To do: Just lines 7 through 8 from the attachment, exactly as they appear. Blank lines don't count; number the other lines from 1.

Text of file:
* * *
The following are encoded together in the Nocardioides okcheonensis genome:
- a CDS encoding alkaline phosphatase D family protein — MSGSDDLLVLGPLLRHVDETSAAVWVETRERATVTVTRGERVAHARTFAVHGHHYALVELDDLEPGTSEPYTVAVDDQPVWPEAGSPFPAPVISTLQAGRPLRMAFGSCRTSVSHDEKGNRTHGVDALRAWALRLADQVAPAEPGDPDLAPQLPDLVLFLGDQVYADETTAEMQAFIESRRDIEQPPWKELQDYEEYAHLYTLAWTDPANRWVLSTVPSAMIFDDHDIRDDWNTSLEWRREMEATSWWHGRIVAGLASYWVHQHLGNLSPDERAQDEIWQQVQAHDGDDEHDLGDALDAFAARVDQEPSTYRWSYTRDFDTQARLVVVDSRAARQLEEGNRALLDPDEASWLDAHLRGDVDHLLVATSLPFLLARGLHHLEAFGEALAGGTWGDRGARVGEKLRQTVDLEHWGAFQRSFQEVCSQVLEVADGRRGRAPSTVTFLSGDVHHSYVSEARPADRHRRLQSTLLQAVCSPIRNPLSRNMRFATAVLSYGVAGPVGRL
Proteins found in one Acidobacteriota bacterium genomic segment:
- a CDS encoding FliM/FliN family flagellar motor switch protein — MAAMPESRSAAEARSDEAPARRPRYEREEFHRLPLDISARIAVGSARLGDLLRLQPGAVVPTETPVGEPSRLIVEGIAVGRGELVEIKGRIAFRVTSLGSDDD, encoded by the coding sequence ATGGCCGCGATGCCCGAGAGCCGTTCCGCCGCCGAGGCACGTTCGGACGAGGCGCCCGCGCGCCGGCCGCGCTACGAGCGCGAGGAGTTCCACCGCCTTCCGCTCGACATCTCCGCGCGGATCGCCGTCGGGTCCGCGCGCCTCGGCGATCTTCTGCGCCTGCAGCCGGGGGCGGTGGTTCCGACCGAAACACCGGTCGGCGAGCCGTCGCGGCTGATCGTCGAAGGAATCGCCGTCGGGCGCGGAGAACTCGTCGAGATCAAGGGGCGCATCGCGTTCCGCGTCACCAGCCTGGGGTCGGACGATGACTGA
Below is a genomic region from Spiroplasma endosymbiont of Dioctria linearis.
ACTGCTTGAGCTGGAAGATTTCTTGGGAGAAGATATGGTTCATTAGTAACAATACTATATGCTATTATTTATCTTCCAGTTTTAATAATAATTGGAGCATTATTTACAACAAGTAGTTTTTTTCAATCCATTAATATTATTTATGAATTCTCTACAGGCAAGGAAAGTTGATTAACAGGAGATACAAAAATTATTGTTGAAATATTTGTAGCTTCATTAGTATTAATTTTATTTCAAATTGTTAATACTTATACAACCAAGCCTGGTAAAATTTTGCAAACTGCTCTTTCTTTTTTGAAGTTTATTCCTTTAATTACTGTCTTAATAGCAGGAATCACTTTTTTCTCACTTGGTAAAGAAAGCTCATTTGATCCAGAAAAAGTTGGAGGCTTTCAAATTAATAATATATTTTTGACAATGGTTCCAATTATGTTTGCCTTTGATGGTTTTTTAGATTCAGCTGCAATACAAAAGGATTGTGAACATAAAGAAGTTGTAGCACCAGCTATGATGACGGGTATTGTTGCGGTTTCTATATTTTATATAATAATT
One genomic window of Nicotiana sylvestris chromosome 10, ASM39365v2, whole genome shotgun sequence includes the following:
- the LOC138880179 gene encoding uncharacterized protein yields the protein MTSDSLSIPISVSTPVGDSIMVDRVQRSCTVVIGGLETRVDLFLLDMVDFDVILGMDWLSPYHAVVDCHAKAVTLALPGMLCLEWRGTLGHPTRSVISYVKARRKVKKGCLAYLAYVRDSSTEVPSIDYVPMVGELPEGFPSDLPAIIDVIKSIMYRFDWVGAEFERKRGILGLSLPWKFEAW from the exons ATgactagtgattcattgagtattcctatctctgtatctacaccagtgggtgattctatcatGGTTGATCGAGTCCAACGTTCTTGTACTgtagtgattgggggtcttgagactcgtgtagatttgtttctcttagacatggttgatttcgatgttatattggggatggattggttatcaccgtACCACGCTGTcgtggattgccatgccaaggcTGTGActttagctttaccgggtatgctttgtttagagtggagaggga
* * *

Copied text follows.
One genomic window of Nicotiana sylvestris chromosome 10, ASM39365v2, whole genome shotgun sequence includes the following:
- the LOC138880179 gene encoding uncharacterized protein yields the protein MTSDSLSIPISVSTPVGDSIMVDRVQRSCTVVIGGLETRVDLFLLDMVDFDVILGMDWLSPYHAVVDCHAKAVTLALPGMLCLEWRGTLGHPTRSVISYVKARRKVKKGCLAYLAYVRDSSTEVPSIDYVPMVGELPEGFPSDLPAIIDVIKSIMYRFDWVGAEFERKRGILGLSLPWKFEAW from the exons ATgactagtgattcattgagtattcctatctctgtatctacaccagtgggtgattctatcatGGTTGATCGAGTCCAACGTTCTTGTACTgtagtgattgggggtcttgagactcgtgtagatttgtttctcttagacatggttgatttcgatgttatattggggatggattggttatcaccgtACCACGCTGTcgtggattgccatgccaaggcTGTGActttagctttaccgggtatgctttgtttagagtggagaggga